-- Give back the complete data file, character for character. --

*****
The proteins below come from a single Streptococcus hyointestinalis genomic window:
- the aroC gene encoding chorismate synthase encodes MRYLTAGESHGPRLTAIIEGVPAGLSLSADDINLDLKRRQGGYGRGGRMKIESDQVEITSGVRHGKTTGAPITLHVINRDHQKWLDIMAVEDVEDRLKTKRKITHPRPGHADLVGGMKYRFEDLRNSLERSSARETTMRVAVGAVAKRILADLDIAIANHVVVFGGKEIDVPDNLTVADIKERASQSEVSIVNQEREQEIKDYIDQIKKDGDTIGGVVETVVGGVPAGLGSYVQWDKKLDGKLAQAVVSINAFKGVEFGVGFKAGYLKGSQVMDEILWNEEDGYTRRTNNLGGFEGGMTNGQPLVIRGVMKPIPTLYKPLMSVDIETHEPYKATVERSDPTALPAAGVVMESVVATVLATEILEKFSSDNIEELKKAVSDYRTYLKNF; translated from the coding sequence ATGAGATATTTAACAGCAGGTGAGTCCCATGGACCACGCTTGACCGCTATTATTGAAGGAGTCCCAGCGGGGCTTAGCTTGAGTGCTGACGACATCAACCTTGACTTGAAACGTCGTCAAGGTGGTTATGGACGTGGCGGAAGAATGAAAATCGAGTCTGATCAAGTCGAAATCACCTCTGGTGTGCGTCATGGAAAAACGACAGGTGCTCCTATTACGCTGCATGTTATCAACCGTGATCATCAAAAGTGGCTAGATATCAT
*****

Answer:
The proteins below come from a single Streptococcus hyointestinalis genomic window:
- the aroC gene encoding chorismate synthase encodes MRYLTAGESHGPRLTAIIEGVPAGLSLSADDINLDLKRRQGGYGRGGRMKIESDQVEITSGVRHGKTTGAPITLHVINRDHQKWLDIMAVEDVEDRLKTKRKITHPRPGHADLVGGMKYRFEDLRNSLERSSARETTMRVAVGAVAKRILADLDIAIANHVVVFGGKEIDVPDNLTVADIKERASQSEVSIVNQEREQEIKDYIDQIKKDGDTIGGVVETVVGGVPAGLGSYVQWDKKLDGKLAQAVVSINAFKGVEFGVGFKAGYLKGSQVMDEILWNEEDGYTRRTNNLGGFEGGMTNGQPLVIRGVMKPIPTLYKPLMSVDIETHEPYKATVERSDPTALPAAGVVMESVVATVLATEILEKFSSDNIEELKKAVSDYRTYLKNF; translated from the coding sequence ATGAGATATTTAACAGCAGGTGAGTCCCATGGACCACGCTTGACCGCTATTATTGAAGGAGTCCCAGCGGGGCTTAGCTTGAGTGCTGACGACATCAACCTTGACTTGAAACGTCGTCAAGGTGGTTATGGACGTGGCGGAAGAATGAAAATCGAGTCTGATCAAGTCGAAATCACCTCTGGTGTGCGTCATGGAAAAACGACAGGTGCTCCTATTACGCTGCATGTTATCAACCGTGATCATCAAAAGTGGCTAGATATCAT